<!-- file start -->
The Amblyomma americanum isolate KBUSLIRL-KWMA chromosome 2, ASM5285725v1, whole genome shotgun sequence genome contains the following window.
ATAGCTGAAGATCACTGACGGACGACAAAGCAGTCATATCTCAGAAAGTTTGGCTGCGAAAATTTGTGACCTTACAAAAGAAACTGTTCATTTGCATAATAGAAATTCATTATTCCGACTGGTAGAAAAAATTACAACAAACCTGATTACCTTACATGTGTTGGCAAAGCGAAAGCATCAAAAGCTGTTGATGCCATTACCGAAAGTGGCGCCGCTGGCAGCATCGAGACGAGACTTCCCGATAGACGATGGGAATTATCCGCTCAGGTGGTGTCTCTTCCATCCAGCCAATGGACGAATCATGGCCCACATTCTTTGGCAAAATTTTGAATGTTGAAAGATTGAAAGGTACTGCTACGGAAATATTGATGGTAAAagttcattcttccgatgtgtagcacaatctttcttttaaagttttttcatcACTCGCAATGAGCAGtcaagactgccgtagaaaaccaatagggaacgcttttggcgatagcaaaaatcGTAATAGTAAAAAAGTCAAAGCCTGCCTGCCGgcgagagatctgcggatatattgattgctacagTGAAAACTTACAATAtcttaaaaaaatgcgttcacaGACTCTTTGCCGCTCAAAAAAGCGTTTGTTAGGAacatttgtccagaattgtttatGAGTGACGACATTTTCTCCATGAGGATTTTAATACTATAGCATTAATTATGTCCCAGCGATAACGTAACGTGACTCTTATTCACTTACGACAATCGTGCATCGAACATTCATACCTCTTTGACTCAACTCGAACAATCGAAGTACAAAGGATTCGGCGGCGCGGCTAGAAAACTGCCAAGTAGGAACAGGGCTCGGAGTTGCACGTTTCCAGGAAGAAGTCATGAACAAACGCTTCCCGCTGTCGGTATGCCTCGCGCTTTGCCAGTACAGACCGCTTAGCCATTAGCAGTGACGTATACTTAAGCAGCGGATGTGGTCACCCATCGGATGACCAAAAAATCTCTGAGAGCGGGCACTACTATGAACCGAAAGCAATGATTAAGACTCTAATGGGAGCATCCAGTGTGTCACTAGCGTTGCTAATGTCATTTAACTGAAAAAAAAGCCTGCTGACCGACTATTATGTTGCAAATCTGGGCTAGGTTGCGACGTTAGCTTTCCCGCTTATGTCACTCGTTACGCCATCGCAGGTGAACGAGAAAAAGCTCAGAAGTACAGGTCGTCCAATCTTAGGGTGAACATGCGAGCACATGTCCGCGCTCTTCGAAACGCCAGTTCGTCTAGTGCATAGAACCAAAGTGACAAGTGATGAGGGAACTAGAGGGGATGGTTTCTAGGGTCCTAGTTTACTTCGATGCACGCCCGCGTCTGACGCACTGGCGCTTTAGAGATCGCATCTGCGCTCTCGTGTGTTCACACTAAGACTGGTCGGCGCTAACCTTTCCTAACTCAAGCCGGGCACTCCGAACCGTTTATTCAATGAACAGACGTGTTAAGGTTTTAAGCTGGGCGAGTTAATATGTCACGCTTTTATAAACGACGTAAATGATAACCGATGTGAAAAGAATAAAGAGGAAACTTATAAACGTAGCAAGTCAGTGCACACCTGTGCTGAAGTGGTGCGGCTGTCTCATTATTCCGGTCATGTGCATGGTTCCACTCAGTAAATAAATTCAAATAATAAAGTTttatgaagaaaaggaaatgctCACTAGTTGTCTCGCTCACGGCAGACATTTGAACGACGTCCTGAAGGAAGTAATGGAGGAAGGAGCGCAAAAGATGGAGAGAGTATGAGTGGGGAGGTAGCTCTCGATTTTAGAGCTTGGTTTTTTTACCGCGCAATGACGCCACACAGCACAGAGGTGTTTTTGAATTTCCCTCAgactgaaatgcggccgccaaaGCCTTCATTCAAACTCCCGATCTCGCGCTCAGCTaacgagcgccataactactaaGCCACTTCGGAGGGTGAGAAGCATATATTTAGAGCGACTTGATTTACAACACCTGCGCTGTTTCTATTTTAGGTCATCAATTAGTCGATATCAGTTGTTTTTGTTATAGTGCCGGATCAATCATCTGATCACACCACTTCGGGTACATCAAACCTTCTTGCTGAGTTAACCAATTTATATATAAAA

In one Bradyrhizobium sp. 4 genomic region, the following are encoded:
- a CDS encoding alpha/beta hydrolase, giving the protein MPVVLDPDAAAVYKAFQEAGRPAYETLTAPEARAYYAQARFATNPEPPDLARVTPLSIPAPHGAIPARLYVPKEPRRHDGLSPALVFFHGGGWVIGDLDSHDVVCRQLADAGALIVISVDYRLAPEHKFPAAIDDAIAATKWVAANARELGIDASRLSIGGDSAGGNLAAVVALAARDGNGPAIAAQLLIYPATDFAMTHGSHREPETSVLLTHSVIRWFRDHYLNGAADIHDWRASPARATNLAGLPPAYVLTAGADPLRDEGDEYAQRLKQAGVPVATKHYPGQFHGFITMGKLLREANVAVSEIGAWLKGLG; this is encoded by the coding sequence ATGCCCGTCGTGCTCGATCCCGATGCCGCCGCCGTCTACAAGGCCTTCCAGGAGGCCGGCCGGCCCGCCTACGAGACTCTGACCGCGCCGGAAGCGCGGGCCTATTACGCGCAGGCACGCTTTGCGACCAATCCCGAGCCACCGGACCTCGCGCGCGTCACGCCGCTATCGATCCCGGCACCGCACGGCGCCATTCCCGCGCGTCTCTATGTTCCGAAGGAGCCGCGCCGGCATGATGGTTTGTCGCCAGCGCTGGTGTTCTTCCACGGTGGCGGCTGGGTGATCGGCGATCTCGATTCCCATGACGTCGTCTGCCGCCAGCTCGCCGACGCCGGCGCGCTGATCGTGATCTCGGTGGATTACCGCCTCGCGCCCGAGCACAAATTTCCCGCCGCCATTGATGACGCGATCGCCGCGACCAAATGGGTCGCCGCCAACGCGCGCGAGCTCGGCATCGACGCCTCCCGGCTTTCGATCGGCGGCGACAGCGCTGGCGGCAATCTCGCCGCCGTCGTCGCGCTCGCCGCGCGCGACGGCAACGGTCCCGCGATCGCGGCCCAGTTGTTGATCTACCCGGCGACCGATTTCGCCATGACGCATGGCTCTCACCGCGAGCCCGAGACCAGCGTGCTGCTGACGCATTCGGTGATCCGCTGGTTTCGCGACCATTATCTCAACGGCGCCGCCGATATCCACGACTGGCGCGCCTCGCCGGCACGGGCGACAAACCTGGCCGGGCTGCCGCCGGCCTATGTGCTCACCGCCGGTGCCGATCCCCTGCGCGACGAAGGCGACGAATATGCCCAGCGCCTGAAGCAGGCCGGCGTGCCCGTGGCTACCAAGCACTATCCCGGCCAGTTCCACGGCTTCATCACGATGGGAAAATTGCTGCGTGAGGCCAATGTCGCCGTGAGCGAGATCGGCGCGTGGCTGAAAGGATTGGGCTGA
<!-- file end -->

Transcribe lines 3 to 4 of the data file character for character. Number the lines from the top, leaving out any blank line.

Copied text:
In one Bradyrhizobium sp. 4 genomic region, the following are encoded:
- a CDS encoding alpha/beta hydrolase, giving the protein MPVVLDPDAAAVYKAFQEAGRPAYETLTAPEARAYYAQARFATNPEPPDLARVTPLSIPAPHGAIPARLYVPKEPRRHDGLSPALVFFHGGGWVIGDLDSHDVVCRQLADAGALIVISVDYRLAPEHKFPAAIDDAIAATKWVAANARELGIDASRLSIGGDSAGGNLAAVVALAARDGNGPAIAAQLLIYPATDFAMTHGSHREPETSVLLTHSVIRWFRDHYLNGAADIHDWRASPARATNLAGLPPAYVLTAGADPLRDEGDEYAQRLKQAGVPVATKHYPGQFHGFITMGKLLREANVAVSEIGAWLKGLG; this is encoded by the coding sequence ATGCCCGTCGTGCTCGATCCCGATGCCGCCGCCGTCTACAAGGCCTTCCAGGAGGCCGGCCGGCCCGCCTACGAGACTCTGACCGCGCCGGAAGCGCGGGCCTATTACGCGCAGGCACGCTTTGCGACCAATCCCGAGCCACCGGACCTCGCGCGCGTCACGCCGCTATCGATCCCGGCACCGCACGGCGCCATTCCCGCGCGTCTCTATGTTCCGAAGGAGCCGCGCCGGCATGATGGTTTGTCGCCAGCGCTGGTGTTCTTCCACGGTGGCGGCTGGGTGATCGGCGATCTCGATTCCCATGACGTCGTCTGCCGCCAGCTCGCCGACGCCGGCGCGCTGATCGTGATCTCGGTGGATTACCGCCTCGCGCCCGAGCACAAATTTCCCGCCGCCATTGATGACGCGATCGCCGCGACCAAATGGGTCGCCGCCAACGCGCGCGAGCTCGGCATCGACGCCTCCCGGCTTTCGATCGGCGGCGACAGCGCTGGCGGCAATCTCGCCGCCGTCGTCGCGCTCGCCGCGCGCGACGGCAACGGTCCCGCGATCGCGGCCCAGTTGTTGATCTACCCGGCGACCGATTTCGCCATGACGCATGGCTCTCACCGCGAGCCCGAGACCAGCGTGCTGCTGACGCATTCGGTGATCCGCTGGTTTCGCGACCATTATCTCAACGGCGCCGCCGATATCCACGACTGGCGCGCCTCGCCGGCACGGGCGACAAACCTGGCCGGGCTGCCGCCGGCCTATGTGCTCACCGCCGGTGCCGATCCCCTGCGCGACGAAGGCGACGAATATGCCCAGCGCCTGAAGCAGGCCGGCGTGCCCGTGGCTACCAAGCACTATCCCGGCCAGTTCCACGGCTTCATCACGATGGGAAAATTGCTGCGTGAGGCCAATGTCGCCGTGAGCGAGATCGGCGCGTGGCTGAAAGGATTGGGCTGA